The güiro (Spanish pronunciation: [ˈɡwiɾo]) is a Puerto Rican percussion instrument consisting of an open-ended, hollow gourd with parallel notches cut in one side. It is played by rubbing a wooden stick ("pua") along the notches to produce a ratchet-like sound. The güiro is commonly used in Latin-American music, and plays a key role in the typical cumbia rhythm section. The güiro is also known as calabazo, guayo, ralladera, or rascador. In Brazil it is commonly known as reco-reco.
The güiro is believed to have originated with the Taino people. The güiro is a notched, hollowed-out gourd, which was adapted from a pre-Columbian instrument. Others maintain that similar instruments were also used in other parts of Central and South America, and brought to Puerto Rico by the Arawak Indians. The earliest known reference to the güiro is in the writings of Fray Íñigo Abbad y Lasierra in 1788. He described the güiro as one of several instruments that were used to accompany dancers. The other instruments would typically include maracas, tambourine and one or more guitars.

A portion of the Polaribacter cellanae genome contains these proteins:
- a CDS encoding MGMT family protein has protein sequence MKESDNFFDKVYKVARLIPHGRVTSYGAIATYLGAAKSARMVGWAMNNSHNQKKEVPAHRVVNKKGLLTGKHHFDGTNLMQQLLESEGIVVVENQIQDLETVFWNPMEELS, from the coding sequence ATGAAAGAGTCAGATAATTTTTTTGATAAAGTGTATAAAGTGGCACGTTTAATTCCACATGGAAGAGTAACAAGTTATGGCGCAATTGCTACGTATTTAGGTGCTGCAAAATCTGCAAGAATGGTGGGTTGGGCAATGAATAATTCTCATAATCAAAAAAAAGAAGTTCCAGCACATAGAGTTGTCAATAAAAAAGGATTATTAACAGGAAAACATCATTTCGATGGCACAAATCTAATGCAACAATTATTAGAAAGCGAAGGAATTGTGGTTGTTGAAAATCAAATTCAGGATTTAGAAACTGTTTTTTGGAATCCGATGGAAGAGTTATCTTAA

The güiro is made by carving parallel fluting on the surface of the shell of the gourd. It is played by holding the güiro in the left hand with the thumb inserted into the back sound hole to keep the instrument in place. The right hand usually holds the scraper and plays the instrument. The scraper is more properly called a "pua". Playing the güiro usually requires both long and short sounds, which are made by scraping both up and down in long or short strokes. The güiro, like the maracas, is usually played by a singer. The instrument's rasping sound adds counterpoint to folk music but is less often used in salsa bands.
Güiro is also another term for a shekere as well as the ensemble and rhythm used when playing this instrument. In Regla de Ocha, a güiro is a musical performance/ceremony that uses shequeres, hoe blade, and at least one conga to accompany the religious songs of the Orishas.
Thai toad shaped güiro
Puerto Rican güiro
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